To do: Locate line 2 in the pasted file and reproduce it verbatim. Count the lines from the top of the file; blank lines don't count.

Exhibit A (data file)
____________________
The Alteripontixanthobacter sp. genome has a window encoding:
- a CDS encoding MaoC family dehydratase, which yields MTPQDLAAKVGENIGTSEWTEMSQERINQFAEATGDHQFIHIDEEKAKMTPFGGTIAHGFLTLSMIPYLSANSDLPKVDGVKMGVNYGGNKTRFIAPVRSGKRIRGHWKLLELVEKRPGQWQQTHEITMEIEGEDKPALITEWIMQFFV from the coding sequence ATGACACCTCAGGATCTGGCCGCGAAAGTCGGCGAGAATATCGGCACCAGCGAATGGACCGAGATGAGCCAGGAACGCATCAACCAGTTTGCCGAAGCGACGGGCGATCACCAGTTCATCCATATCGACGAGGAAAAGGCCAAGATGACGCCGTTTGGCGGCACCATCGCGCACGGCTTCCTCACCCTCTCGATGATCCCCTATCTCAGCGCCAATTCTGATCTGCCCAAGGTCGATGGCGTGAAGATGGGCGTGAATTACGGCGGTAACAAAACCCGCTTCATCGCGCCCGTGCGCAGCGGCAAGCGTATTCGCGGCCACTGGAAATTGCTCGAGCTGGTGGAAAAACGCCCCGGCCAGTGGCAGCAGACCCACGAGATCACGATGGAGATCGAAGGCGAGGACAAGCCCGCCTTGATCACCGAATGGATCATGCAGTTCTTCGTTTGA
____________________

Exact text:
- a CDS encoding MaoC family dehydratase, which yields MTPQDLAAKVGENIGTSEWTEMSQERINQFAEATGDHQFIHIDEEKAKMTPFGGTIAHGFLTLSMIPYLSANSDLPKVDGVKMGVNYGGNKTRFIAPVRSGKRIRGHWKLLELVEKRPGQWQQTHEITMEIEGEDKPALITEWIMQFFV from the coding sequence ATGACACCTCAGGATCTGGCCGCGAAAGTCGGCGAGAATATCGGCACCAGCGAATGGACCGAGATGAGCCAGGAACGCATCAACCAGTTTGCCGAAGCGACGGGCGATCACCAGTTCATCCATATCGACGAGGAAAAGGCCAAGATGACGCCGTTTGGCGGCACCATCGCGCACGGCTTCCTCACCCTCTCGATGATCCCCTATCTCAGCGCCAATTCTGATCTGCCCAAGGTCGATGGCGTGAAGATGGGCGTGAATTACGGCGGTAACAAAACCCGCTTCATCGCGCCCGTGCGCAGCGGCAAGCGTATTCGCGGCCACTGGAAATTGCTCGAGCTGGTGGAAAAACGCCCCGGCCAGTGGCAGCAGACCCACGAGATCACGATGGAGATCGAAGGCGAGGACAAGCCCGCCTTGATCACCGAATGGATCATGCAGTTCTTCGTTTGA